This is important to this discussion because no physical computing device has unbounded memory and hence the halting problem is always, in theory, computable. 

In particular, the switch certainly has only a small bounded memory and the robot, while having more memory, is still bounded. They are not Turing machines, but finite state automata and for these there is no halting problem.

You need a bit of infinity to make the halting problem emerge.

Even if you expand the conditions so that the computing machine can have  memory bounded by some function of the size of the input the halting problem is still decidable.

So there is no computer science placed barrier on a robot working out the best ethical action in this case.

Notice that humans are also finite state automata and hence there is no real difference, from the point of view of computer science, between a robot and a human.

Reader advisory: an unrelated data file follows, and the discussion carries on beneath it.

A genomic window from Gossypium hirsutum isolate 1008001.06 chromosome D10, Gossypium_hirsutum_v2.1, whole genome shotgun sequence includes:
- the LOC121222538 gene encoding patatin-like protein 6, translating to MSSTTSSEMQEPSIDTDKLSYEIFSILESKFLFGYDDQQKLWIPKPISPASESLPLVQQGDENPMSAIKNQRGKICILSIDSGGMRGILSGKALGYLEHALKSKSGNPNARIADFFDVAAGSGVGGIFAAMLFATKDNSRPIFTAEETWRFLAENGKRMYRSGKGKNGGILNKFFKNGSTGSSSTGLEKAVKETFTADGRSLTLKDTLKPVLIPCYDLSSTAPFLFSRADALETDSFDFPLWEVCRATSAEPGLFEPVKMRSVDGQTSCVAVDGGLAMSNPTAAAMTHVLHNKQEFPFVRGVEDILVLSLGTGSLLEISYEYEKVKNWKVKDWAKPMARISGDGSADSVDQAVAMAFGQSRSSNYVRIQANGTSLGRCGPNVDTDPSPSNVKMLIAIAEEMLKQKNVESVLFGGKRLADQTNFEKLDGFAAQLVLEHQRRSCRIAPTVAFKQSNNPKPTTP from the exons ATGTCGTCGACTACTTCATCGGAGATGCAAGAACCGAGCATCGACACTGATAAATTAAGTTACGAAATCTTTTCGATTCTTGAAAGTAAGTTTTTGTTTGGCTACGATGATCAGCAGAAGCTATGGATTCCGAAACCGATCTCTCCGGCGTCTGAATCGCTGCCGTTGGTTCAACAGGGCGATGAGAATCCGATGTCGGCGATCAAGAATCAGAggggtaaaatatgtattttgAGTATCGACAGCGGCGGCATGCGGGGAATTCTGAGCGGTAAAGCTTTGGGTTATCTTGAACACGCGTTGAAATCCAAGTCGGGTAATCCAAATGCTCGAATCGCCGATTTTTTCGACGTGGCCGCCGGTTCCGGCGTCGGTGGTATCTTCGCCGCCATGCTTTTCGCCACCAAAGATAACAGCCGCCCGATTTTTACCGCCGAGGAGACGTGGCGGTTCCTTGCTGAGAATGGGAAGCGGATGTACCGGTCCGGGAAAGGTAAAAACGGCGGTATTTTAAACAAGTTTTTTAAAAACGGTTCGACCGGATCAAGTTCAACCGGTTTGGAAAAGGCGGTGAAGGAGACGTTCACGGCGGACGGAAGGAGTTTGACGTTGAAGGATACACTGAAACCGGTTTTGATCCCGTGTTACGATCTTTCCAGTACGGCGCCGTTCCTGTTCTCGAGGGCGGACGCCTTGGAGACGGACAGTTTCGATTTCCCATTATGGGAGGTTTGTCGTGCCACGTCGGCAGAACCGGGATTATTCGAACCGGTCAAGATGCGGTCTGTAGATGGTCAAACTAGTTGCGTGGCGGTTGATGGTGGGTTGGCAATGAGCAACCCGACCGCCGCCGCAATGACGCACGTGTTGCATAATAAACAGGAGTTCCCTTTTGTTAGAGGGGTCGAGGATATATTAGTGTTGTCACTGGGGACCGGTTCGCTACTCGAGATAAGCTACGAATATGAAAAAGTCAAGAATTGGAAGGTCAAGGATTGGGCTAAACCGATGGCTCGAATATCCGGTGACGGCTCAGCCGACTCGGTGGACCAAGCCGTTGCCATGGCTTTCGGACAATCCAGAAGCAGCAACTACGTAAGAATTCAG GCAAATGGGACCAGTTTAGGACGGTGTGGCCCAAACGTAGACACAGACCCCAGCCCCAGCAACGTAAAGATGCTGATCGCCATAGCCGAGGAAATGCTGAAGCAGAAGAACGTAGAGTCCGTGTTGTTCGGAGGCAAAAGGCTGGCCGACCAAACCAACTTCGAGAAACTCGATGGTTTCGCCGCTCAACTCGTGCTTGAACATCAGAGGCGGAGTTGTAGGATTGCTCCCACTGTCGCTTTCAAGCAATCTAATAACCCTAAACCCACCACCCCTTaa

You can admire the authors for trying to find a hard computer science based reason why robots should not be given the task of making moral life and death decisions, but using the halting problem incorrectly doesn't do the argument any justice. All it goes to prove is that you have to be very careful when reasoning with subtle ideas like Turing undecidability. 

For the record:

All real physical computing devices have bounded memory and therefore are finite state machines not Turing machined and hence they are not subject to the undecidability of the halting problem. 

A Turing machine has an unbounded tape and this is crucial in the proof of the undecidability of the halting problem.

Having said this, it is important to realise that for a real machine the number of states could be so large that the computation is impractical. But this is not the same as the absolute ban imposed by the undecidability of the halting problem for Turing machines.

There may be very good reasons for not weaponizing robots - but they have nothing at all to do with Turing machines or the theory of computation.



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Last Updated ( Wednesday, 26 November 2014 )